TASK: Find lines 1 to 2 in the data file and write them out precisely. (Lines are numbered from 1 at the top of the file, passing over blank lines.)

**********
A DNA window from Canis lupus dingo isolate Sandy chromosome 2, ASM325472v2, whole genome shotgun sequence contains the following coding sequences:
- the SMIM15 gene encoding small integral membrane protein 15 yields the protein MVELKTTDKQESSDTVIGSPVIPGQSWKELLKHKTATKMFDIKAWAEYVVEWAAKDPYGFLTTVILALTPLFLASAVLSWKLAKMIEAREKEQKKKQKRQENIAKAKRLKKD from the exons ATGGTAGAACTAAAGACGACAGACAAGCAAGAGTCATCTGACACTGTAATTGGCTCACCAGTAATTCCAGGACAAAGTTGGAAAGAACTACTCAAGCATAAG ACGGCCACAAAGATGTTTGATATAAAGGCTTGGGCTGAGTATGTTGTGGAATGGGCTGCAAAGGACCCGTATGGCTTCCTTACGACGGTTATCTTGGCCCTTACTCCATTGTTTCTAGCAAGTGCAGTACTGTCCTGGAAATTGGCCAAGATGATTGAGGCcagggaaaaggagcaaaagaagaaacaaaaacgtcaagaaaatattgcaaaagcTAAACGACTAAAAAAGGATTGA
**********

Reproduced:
A DNA window from Canis lupus dingo isolate Sandy chromosome 2, ASM325472v2, whole genome shotgun sequence contains the following coding sequences:
- the SMIM15 gene encoding small integral membrane protein 15 yields the protein MVELKTTDKQESSDTVIGSPVIPGQSWKELLKHKTATKMFDIKAWAEYVVEWAAKDPYGFLTTVILALTPLFLASAVLSWKLAKMIEAREKEQKKKQKRQENIAKAKRLKKD from the exons ATGGTAGAACTAAAGACGACAGACAAGCAAGAGTCATCTGACACTGTAATTGGCTCACCAGTAATTCCAGGACAAAGTTGGAAAGAACTACTCAAGCATAAG ACGGCCACAAAGATGTTTGATATAAAGGCTTGGGCTGAGTATGTTGTGGAATGGGCTGCAAAGGACCCGTATGGCTTCCTTACGACGGTTATCTTGGCCCTTACTCCATTGTTTCTAGCAAGTGCAGTACTGTCCTGGAAATTGGCCAAGATGATTGAGGCcagggaaaaggagcaaaagaagaaacaaaaacgtcaagaaaatattgcaaaagcTAAACGACTAAAAAAGGATTGA